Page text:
You may have seen my “External Repositories” forum post, which asked why Snap doesn’t support adding external repositories to the snapd program. There were 2 claims I would like to address:
- Adding External Repositories provides a bad user experience
- The Snap Store has open-source implementations available, and you can run your own snap store
The first point I would like to address is the claim that external repositories provide a bad user experience. This I would classify as mostly true. PPAs were a good experiment, but they have not been a good experience for the end user, and neither has adding repositories. But, the fact that previous attempts at repositories have been a bad experience does not mean the entire repositories concept should be thrown away, rather, it needs to be reborn for a new age of Linux packaging, and will be addressed later in this post.
The second point I would like to address is the claim that there are implementations of the Snap Store available which are open source, and you can run your own Snap Store. This is a half truth. There are open-source Snap Store attempts on GitHub, however, I have found none that have worked, being out-of-date or very limited in power. However, if there was more interest in this, this would not be such a problem. The second problem is that even if you can run your own Snap Store, you can’t install it on user’s machines. There is an override flag for environment variables to force Snap to use your store (which is not easy to do), but with that flag set, you can’t install snaps from the Ubuntu Snap Store at all. In other words, if you set up an alternative store, you are locked into that alternative store.
Now, what are the benefits of the current Snap design? Snap currently contains a very nice installation method, supports IoT, Server, and Desktop, and has many technical merits. The user experience of “snap install” or the Snap Store is very good, but flawed. Namely, Snap is a very Ubuntu-centric system right now in both appearance and function. Every distribution that uses Snap is forced to use the main “Ubuntu Store”. The “Ubuntu Store” is has all the snaps, and Ubuntu gets paid when you buy a snap. If you dare to override this by using the forced different store flag, you can’t install any snaps from the “Ubuntu Store” at all.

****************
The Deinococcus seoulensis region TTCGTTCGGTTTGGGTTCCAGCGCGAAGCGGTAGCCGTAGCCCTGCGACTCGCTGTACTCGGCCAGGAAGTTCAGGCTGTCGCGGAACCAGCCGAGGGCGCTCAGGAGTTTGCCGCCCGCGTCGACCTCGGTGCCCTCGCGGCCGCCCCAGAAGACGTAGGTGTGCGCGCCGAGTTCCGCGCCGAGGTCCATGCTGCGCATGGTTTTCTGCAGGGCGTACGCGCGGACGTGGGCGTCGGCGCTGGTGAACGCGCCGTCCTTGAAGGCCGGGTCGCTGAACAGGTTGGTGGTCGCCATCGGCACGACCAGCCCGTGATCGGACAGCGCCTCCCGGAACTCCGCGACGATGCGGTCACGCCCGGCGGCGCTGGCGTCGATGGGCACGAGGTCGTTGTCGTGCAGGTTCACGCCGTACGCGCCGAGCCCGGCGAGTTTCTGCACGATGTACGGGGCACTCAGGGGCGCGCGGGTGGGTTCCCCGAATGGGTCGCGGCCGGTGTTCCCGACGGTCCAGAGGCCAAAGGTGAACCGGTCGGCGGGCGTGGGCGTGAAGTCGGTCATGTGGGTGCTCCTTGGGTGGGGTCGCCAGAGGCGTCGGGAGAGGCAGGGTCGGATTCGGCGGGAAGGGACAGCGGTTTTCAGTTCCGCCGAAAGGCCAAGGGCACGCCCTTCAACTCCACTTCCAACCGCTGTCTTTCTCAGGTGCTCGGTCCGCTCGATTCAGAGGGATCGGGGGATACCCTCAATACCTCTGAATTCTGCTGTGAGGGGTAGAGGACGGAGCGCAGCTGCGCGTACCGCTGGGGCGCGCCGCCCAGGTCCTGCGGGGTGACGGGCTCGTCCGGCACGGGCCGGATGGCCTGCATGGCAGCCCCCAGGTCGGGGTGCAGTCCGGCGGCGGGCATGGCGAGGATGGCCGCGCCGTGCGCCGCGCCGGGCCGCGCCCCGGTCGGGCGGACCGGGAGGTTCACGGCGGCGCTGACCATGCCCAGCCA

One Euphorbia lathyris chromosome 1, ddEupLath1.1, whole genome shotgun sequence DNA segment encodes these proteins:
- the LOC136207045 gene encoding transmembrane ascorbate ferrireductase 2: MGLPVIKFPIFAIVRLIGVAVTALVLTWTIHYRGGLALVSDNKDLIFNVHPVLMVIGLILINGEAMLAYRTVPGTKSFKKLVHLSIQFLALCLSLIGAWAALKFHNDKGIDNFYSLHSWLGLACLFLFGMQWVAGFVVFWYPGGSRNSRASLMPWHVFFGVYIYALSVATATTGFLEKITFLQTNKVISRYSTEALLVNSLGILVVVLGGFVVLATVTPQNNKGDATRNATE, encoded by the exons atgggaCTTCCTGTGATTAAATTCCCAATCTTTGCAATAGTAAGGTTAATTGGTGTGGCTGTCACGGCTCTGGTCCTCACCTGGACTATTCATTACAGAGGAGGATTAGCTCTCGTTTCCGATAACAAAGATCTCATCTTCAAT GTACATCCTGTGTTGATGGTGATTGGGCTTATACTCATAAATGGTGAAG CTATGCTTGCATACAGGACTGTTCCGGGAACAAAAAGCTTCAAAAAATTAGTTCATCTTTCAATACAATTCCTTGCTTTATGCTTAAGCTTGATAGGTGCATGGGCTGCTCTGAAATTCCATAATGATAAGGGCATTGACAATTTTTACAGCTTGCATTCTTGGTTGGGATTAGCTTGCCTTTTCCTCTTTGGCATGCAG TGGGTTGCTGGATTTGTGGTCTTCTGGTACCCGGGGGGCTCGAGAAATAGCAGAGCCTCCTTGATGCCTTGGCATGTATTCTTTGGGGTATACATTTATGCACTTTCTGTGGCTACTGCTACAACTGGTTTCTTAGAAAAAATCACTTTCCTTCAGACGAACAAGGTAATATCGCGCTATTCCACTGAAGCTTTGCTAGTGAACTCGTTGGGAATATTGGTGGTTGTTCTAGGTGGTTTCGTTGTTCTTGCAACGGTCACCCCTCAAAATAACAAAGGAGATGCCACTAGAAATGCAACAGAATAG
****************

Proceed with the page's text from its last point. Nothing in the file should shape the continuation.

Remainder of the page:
You might bring up Canonical’s “Branded Stores”, and this is where things, I believe, could really improve for the benefit of other distributions interested in using Snap while keeping a similar user experience and helping to relieve the fear of Canonical’s centralized design. Here is the proposal:
- Every distribution interested in Snap has the opportunity to run a branded store, which will have that distribution’s branding and imagery. If a Snap is purchased from a branded distribution store while running on Canonical’s servers, the distribution and Canonical split the 30% they pull off the Snap price 50/50. So if a snap cost $1.00 and was bought from a “Fedora Linux” branded store, Fedora gets $.15, and Canonical gets $.15. *
- Every distribution running a branded store should have the right to run that branded store on their own servers. This means that if someone downloads a snap from, say, a “Solus Linux” branded store and Solus ran their own servers, Solus was the one powering the servers. If a distribution is running their own server, they get all of the 30% cut from each Snap’s price, because they ran the servers.
- Updating snaps are symmetrical. If a developer updates a Snap on the Solus-branded store, it sends the update to the Ubuntu-branded store. If a developer updates a Snap on the Ubuntu-branded store, it updates on the Solus-branded store.
- If Ubuntu shows they are an excellent provider of Snaps, I can see how many small distributions would choose to leave their branded Stores in the hands of Canonical’s servers. This benefits Canonical and the distribution.
- If a distribution wants to sign up, they should be able to sign up no matter their distribution size as long as they aren’t, say, a single-person effort. In other words, users shouldn’t be able to claim they “run a distro” to save 15% on Snaps, but small distributions which actually are real (and have website, actual developers) should be able to sign up.
- Every distribution ships with it’s own store, and it is set using an environment variable flag for the Branded Store which already exists in current versions of Snap. This is a different flag than mentioned earlier, and only supports Branded Stores Ubuntu set up. Repositories, without the repository.
- All prices without obvious payment fees, taxes